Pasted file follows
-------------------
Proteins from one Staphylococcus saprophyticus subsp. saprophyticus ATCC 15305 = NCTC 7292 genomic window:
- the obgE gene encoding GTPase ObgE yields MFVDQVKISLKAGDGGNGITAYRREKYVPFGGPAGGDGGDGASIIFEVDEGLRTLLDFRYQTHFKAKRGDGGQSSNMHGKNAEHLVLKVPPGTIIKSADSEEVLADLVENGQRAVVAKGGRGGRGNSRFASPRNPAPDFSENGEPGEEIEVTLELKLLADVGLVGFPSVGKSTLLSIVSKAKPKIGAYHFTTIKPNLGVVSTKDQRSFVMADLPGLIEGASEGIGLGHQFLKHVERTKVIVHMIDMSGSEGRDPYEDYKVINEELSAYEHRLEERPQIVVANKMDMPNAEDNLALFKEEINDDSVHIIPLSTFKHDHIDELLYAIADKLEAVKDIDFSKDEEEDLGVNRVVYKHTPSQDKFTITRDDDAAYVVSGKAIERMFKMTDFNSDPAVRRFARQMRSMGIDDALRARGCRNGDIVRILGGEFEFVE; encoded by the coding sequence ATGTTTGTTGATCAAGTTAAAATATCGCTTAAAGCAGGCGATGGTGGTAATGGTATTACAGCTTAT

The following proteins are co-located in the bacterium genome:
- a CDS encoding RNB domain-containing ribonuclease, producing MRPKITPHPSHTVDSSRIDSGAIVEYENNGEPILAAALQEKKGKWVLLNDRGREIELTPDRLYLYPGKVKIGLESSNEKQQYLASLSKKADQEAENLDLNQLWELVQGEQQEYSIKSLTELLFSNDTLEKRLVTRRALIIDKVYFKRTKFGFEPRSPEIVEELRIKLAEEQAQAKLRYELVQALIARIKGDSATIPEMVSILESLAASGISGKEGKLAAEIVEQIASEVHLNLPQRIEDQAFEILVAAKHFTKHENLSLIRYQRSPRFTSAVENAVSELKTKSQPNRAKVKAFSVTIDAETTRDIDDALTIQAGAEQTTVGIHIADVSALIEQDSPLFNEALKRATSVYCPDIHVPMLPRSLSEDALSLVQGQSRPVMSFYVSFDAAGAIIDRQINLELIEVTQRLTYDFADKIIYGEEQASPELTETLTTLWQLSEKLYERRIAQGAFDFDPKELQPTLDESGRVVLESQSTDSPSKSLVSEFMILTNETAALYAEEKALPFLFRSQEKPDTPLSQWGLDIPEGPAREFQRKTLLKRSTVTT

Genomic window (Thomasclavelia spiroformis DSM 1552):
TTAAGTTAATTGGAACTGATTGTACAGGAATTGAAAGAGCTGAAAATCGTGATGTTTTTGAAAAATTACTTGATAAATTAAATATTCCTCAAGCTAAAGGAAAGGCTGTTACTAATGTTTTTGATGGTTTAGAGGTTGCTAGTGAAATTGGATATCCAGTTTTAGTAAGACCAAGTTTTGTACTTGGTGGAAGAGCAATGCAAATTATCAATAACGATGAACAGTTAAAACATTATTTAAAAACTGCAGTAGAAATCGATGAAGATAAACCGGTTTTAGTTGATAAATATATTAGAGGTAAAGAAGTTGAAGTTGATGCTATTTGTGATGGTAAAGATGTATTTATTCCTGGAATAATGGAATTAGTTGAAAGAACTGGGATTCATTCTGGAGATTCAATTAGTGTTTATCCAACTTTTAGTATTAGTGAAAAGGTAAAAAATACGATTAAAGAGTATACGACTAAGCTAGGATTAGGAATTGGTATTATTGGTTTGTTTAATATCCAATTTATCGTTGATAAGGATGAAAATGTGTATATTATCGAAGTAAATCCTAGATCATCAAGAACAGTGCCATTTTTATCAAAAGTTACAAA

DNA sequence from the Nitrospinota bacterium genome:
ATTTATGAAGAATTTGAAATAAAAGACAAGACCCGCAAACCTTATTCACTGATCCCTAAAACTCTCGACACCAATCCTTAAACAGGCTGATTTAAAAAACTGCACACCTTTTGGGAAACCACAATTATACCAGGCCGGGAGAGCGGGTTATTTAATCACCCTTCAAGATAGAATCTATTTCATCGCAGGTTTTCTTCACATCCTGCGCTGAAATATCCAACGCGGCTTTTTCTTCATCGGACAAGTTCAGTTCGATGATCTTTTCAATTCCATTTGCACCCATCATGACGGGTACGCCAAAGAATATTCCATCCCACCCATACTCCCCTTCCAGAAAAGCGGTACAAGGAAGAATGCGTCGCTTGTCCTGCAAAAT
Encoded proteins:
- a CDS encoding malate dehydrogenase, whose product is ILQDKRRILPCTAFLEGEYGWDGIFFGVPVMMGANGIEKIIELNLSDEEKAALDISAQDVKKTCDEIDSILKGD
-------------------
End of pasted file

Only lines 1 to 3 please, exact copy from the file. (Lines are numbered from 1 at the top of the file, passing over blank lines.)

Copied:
Proteins from one Staphylococcus saprophyticus subsp. saprophyticus ATCC 15305 = NCTC 7292 genomic window:
- the obgE gene encoding GTPase ObgE yields MFVDQVKISLKAGDGGNGITAYRREKYVPFGGPAGGDGGDGASIIFEVDEGLRTLLDFRYQTHFKAKRGDGGQSSNMHGKNAEHLVLKVPPGTIIKSADSEEVLADLVENGQRAVVAKGGRGGRGNSRFASPRNPAPDFSENGEPGEEIEVTLELKLLADVGLVGFPSVGKSTLLSIVSKAKPKIGAYHFTTIKPNLGVVSTKDQRSFVMADLPGLIEGASEGIGLGHQFLKHVERTKVIVHMIDMSGSEGRDPYEDYKVINEELSAYEHRLEERPQIVVANKMDMPNAEDNLALFKEEINDDSVHIIPLSTFKHDHIDELLYAIADKLEAVKDIDFSKDEEEDLGVNRVVYKHTPSQDKFTITRDDDAAYVVSGKAIERMFKMTDFNSDPAVRRFARQMRSMGIDDALRARGCRNGDIVRILGGEFEFVE; encoded by the coding sequence ATGTTTGTTGATCAAGTTAAAATATCGCTTAAAGCAGGCGATGGTGGTAATGGTATTACAGCTTAT

The following proteins are co-located in the bacterium genome: